Can a portable balance system predict fall risk in community-dwelling older women?


PURPOSE: Increased fall risk has been linked to age, being female, and age-related changes in the postural control system. The purpose of this study was to determine if a portable balance system could predict fall risk by determining the relationship among the modified Clinical Test for Sensory Interaction on Balance (mCTSIB) scores, age, the Activities-specific Balance Confidence Scale (ABC) score, and the Berg Balance Scale (BBS) score in community-dwelling older women. Insight into these relationships may facilitate early intervention and decrease fall risk in older women.

METHODS: This study was a non-experimental, prospective, cross-sectional, exploratory analysis to determine the relationship among the mCTSIB, age, ABC, and BBS. Women aged 65 years and over were selected from two independent living facilities using a sample of convenience (n=42).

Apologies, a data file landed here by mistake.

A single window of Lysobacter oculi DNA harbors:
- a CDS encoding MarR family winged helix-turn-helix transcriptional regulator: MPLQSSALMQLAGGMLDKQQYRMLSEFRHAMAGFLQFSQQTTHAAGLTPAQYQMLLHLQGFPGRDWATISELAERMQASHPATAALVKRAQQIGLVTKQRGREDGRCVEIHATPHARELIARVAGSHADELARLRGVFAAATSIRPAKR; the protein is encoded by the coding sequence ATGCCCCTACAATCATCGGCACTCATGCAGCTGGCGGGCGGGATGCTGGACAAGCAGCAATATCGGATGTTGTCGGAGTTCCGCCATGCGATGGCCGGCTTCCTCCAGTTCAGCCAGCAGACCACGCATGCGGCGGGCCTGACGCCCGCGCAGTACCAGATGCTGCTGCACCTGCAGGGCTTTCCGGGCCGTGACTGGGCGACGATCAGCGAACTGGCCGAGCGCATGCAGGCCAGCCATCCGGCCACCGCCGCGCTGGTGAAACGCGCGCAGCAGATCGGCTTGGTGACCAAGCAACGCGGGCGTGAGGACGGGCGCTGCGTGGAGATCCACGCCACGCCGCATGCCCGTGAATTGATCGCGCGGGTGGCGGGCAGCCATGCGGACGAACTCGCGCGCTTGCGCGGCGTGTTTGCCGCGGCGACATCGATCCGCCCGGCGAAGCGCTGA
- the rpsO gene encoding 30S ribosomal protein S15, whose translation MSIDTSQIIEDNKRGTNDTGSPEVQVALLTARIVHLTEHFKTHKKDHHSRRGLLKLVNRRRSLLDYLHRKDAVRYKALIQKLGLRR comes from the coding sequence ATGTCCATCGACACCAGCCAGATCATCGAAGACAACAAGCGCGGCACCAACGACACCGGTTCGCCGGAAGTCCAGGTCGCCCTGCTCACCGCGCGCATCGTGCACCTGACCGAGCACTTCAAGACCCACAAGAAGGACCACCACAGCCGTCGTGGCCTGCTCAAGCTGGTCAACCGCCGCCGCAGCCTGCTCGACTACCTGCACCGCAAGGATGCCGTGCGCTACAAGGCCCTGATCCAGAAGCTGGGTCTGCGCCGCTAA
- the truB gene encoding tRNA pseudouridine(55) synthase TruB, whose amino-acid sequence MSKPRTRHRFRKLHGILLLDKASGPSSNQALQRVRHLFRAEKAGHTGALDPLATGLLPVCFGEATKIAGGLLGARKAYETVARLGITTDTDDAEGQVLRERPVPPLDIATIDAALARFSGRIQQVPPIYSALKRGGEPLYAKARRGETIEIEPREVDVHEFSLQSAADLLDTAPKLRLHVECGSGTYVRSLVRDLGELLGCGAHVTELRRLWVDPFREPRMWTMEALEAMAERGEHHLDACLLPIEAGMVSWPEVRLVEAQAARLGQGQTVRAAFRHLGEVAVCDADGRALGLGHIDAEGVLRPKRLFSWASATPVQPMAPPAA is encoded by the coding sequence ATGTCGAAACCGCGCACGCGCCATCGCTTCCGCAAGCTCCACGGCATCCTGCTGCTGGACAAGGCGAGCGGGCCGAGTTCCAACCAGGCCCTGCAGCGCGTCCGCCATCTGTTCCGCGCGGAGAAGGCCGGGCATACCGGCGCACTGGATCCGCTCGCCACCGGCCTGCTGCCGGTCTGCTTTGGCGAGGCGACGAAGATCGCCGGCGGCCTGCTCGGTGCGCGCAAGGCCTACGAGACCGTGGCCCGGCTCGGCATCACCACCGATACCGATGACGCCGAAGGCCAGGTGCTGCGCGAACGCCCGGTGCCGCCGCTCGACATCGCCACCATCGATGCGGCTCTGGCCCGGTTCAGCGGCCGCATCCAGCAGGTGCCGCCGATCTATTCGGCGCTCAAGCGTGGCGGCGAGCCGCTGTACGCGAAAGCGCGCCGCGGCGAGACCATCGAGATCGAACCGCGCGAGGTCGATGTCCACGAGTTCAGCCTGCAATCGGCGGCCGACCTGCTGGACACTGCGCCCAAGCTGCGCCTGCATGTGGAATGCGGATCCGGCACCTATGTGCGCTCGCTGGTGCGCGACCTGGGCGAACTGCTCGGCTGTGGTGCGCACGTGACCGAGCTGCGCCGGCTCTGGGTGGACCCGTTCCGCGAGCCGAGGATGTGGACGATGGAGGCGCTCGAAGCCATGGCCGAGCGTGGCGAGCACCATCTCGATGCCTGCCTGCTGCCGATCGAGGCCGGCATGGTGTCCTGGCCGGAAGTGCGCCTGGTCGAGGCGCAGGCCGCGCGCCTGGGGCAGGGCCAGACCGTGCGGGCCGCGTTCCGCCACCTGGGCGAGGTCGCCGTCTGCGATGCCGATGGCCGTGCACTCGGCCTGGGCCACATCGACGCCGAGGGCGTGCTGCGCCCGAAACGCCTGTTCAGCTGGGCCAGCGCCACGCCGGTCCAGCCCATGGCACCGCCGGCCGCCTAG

RESULTS: The mCTSIB firm surface, eyes open and the ABC predicted fall risk (BBS) scores, F(2, 36)=35.72, p<0.001, R2=0.67, but adding age did not significantly improve the model, b= -0.17, t(36)= -1.71, p=0.10. CONCLUSION: A portable balance system may be an effective screening tool to predict fall risk in community-dwelling older women and may be used by a variety of allied health professionals. Postural sway, and perceived balance, predicted fall risk scores (BBS). More specifically, data obtained from the mCTSIB firm surface, eyes open test condition when combined with ABC scores could lead to identification of increased fall risk, allowing clinicians to recommend early treatment intervention to prevent future falls.


Information Technology and Cybersecurity
Physical Therapy

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Journal of Allied Health